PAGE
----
Friday, July 26, 2019


If you want to see night shining (noctilucent) clouds, one thing really helps: night. A dark sky is necessary to see the silvery curls of frosted meteor smoke now rippling around the Arctic Circle. "The night before yesterday I saw my first noctilucent clouds (NLCs) of the season here in Dalarna, Sweden," reports Göran Strand, who took this picture of the display:

"Finally, the nights are getting dark enough here in the north so we can see these beautiful clouds," he says.

NLCs are Earth's highest clouds. They form every year in June and July when wisps of summertime water vapor rise to the top of Earth's atmosphere. Molecules of H2O adhere to specks of meteor smoke, forming ice crystals ~83 km high. When sunbeams hit those crystals, they glow electric-blue.

Normally, the clouds begin to fade in late July. However, nothing about the 2019 NLC season is "normal." This has been a remarkable year for NLCs, with unprecedented sightings as far south as New Mexico and southern California. The usual late-July fade might not happen, after all.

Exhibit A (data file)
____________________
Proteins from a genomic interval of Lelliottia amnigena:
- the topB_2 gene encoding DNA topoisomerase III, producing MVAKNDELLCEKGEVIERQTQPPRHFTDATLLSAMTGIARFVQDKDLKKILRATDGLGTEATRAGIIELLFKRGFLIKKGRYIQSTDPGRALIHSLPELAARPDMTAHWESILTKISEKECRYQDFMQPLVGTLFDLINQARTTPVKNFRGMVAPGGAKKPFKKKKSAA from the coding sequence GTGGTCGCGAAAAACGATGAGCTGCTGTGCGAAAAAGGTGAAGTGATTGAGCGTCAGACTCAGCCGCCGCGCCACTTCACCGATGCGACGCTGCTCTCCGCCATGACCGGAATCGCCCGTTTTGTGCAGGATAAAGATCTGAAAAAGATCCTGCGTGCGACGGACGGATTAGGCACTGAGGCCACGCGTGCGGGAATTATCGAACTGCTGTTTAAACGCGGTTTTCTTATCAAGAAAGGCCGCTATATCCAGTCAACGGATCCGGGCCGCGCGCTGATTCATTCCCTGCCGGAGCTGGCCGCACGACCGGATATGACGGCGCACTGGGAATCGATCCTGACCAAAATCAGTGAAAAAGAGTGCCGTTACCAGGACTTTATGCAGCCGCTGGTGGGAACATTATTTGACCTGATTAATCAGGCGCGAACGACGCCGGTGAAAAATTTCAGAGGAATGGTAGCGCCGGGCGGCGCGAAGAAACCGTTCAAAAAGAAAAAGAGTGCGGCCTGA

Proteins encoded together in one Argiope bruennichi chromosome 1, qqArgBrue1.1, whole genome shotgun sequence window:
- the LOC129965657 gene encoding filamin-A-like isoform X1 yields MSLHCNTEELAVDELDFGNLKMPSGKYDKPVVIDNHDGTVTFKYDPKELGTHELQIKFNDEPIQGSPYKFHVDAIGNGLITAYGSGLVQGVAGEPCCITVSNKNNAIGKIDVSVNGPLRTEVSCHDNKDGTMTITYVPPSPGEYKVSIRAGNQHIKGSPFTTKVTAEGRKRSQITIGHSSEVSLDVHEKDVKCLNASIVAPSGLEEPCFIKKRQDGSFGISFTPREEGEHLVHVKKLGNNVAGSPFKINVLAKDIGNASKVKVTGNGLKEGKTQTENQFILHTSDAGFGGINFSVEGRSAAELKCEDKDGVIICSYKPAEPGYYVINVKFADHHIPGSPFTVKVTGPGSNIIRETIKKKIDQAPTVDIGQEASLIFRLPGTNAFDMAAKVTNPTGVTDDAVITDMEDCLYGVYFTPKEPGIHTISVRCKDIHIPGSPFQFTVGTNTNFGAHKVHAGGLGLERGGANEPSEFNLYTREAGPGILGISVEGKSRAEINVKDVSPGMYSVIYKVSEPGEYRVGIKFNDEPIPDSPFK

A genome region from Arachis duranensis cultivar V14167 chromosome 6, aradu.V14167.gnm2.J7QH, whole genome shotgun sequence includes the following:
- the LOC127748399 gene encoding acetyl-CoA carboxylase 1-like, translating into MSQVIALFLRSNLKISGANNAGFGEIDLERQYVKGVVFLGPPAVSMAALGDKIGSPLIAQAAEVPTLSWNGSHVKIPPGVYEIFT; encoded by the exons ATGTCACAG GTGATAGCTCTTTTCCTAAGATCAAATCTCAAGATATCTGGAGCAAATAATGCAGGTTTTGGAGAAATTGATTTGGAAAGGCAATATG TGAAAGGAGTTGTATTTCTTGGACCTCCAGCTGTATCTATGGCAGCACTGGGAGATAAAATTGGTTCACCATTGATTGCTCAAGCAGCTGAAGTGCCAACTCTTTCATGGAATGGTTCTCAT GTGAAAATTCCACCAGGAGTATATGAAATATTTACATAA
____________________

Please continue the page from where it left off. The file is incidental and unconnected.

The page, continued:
Scandinavian observers should be alert for NLCs as the summer sun fades. The best time to look is just after sunset or before sunrise:

Notice: NASA's AIM spacecraft, launched in 2007 to study noctilucent clouds (NLCs), suffered a minor anomaly last week. Members of the science team are optimistic that normal operations will be restored soon. Meanwhile, there will be a gap in's "Daily Daisy" coverage of NLCs around the north pole.

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